How savvy you are you about media?
By Melissa Pasanen
Jean Kilbourne will buy Seventeen magazine for her teen daughter on one condition. After she's read it, she has to critique it for her mother. "She's savvier than most of her peers but she loves to shop. That's OK, but I want her to understand that buying lots of stuff will not make her happy in life. Teens need to understand that they're for sale. They have increasing amounts of money to spend. Companies will do whatever it takes to convince them that their products are what they need to be happy, popular, and pretty."
For over twenty years, Kilbourne has been writing, lecturing, and making films about how advertising affects women and girls. Her first award-winning film Killing Us Softly: Advertising's Image of Women still has a great impact on audiences. This month, a new paperback edition of her book, Can't Buy My Love: How Advertising Changes the Way We Think hits the shelves.
Kilbourne helps girls and women understand how marketers play to our worst fears and secret wishes to get us to buy their products: things as obviously bad as cigarettes and alcohol, as well as seemingly harmless stuff like hair spray and lipstick. Even more important, says Kilbourne, is the general messages of those ads, which will affect how you feel about yourself even if you don't buy the products.
"Most ads tell girls they must fit a certain mold to be successful. You must be passive, thin, attractive, and sexy -- and own the latest stuff -- to be happy. It's too narrow and it does enormous harm to girls who are trying to figure out who they are and who they want to be."
You may think that ads are harmless and silly, and that you know what they're trying to get you to think or do. We picked seven ads from this summer's teen magazines and sent them to Jean Kilbourne for her interpretation. Take our quiz to see why each of these ads is harmful to girls.
Can YOU figure out why these ads are dangerous?
Well, they just want you to drink milk, right? So, what’s dangerous about that?Why it's dangerous: There's such pressure on little girls these days to grow up too fast and to dress and act sexily long before they know what that really means. It may seem cute, but it really is dangerous. At least a third of all girls are sexually abused during their childhood. Images like this suggest that they are asking for it.
It is kind of gross, but they're just selling candy. So, what’s dangerous about that?Why it’s dangerous: This ad is meant to be funny and it certainly is eye-catching. But in a world in which at least a third of all women will be the victims of violence at some point (and all of us fear it), this is no laughing matter.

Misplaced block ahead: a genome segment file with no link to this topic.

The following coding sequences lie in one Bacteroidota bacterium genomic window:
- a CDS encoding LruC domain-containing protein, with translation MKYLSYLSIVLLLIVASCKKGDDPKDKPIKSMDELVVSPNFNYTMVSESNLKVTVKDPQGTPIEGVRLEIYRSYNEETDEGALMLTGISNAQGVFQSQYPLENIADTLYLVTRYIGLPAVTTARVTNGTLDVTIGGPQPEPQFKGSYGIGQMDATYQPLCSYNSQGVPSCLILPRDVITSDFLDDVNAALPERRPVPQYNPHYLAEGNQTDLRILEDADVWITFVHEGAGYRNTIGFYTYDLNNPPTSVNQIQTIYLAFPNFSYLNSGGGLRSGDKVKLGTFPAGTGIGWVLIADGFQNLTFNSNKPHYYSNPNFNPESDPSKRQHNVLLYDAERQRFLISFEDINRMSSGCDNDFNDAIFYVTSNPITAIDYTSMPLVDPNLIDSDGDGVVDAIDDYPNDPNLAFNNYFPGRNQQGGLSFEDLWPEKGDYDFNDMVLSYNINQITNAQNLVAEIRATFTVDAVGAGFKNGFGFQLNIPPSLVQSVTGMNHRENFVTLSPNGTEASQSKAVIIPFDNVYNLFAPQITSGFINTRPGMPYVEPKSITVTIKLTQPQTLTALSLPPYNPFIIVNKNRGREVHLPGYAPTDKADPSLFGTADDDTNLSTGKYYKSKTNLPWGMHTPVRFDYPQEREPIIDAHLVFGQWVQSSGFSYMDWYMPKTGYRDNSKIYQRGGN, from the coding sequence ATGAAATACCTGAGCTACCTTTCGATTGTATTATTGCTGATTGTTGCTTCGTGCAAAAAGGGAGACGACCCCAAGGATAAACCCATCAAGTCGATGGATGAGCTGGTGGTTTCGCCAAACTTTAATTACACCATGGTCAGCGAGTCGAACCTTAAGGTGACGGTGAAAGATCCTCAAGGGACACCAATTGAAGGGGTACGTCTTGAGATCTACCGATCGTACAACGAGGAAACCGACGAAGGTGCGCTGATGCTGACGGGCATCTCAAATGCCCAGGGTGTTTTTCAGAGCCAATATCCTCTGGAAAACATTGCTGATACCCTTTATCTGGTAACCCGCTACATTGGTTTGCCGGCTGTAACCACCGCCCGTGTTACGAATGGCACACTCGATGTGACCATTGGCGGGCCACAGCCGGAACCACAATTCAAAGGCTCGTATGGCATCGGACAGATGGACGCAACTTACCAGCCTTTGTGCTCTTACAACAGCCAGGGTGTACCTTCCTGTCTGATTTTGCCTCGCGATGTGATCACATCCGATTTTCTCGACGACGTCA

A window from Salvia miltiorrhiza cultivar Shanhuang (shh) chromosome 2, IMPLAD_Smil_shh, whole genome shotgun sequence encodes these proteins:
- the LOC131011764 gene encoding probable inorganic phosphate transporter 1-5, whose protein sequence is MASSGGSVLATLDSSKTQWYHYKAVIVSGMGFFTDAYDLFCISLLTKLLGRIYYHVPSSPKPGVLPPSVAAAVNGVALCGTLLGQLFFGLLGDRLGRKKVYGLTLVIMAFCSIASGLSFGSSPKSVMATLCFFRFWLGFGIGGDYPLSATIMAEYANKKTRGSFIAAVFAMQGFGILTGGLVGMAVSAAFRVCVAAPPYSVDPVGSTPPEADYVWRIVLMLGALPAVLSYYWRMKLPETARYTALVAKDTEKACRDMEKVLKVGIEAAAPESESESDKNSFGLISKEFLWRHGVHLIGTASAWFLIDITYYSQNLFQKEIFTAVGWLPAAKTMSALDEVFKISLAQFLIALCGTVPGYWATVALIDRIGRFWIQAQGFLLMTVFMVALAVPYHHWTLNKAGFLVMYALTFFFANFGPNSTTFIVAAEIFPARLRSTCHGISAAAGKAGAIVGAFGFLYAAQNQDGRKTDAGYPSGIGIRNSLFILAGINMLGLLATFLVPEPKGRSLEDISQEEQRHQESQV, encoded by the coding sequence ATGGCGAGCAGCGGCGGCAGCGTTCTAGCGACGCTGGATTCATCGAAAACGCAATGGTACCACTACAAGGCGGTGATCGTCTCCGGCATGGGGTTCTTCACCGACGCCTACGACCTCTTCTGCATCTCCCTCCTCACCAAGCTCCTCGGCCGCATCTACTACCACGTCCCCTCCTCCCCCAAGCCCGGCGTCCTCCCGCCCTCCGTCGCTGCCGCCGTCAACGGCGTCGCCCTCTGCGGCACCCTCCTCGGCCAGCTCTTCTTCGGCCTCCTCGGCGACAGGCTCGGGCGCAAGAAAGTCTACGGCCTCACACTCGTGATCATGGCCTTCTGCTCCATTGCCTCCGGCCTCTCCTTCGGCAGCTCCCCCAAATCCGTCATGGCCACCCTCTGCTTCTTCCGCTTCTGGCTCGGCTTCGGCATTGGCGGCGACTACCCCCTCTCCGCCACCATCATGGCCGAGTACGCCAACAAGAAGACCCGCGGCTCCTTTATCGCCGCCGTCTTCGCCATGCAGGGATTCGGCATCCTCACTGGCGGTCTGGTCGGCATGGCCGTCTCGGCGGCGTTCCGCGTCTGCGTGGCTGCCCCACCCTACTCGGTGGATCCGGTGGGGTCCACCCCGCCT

I bet you wish you could have leather shorts like that. It's just clothes though, why is that dangerous? Why it’s dangerous: Does this mean that people won't notice us if we don't wear Wilson's leather? Time and again women and girls are told that all that's important about us is how we look and how we dress. What's really important is what we say and do and who we are.
It says that she's pulling her own strings, doesn't it? Why is that dangerous?Why it’s dangerous: Girls are often shown in ads as passive and submissive. Here the girl is a puppet -- and a half-dressed one at that. She also looks dazed and distant. Does it seem to you that she is pulling her own strings? Does she seem powerful to you?
Well, I am sometimes envious of the cheerleaders who always look great. But I don't hate them...well, only sometimes. Why is that dangerous?Why it’s dangerous: Perhaps the most important way we develop self-esteem and learn to love ourselves is through supportive friendships with other girls. Ads like this encourage us to hate each other and to compete for attention based on our looks.
It's kind of a weird picture, but it's just about shaving cream, right? Why is that dangerous?Why it’s dangerous: Women's bodies are often cut up in ads, with only one part pictured -- legs, breasts, buttocks. This portrays us as things rather than as unique and individual human beings. Imagine an ad turning a man's body into an ice cream cone!
This ad seems OK, like you can eat candy just like the guys. Isn't that encouraging equality? Why is that dangerous?Why it’s dangerous: This ad suggests that it isn't lady-like to have a hearty appetite, to love chocolate, to want to devour a candy bar. Of course, it is! We are females and whatever we do is by definition feminine. We have a right to eat heartily and enjoy food -- even junk food like this from time to time.
Did any of the Why it’s dangerous reasons surprise you? Kilbourne says one of the most powerful defenses we have against advertising is our own savvy. Next time you see an ad, try to read between the lines and beat them at their own game. You'll be a stronger, smarter, and healthier person for it.
Check out Jean Kilbourne's book, Can't Buy My Love.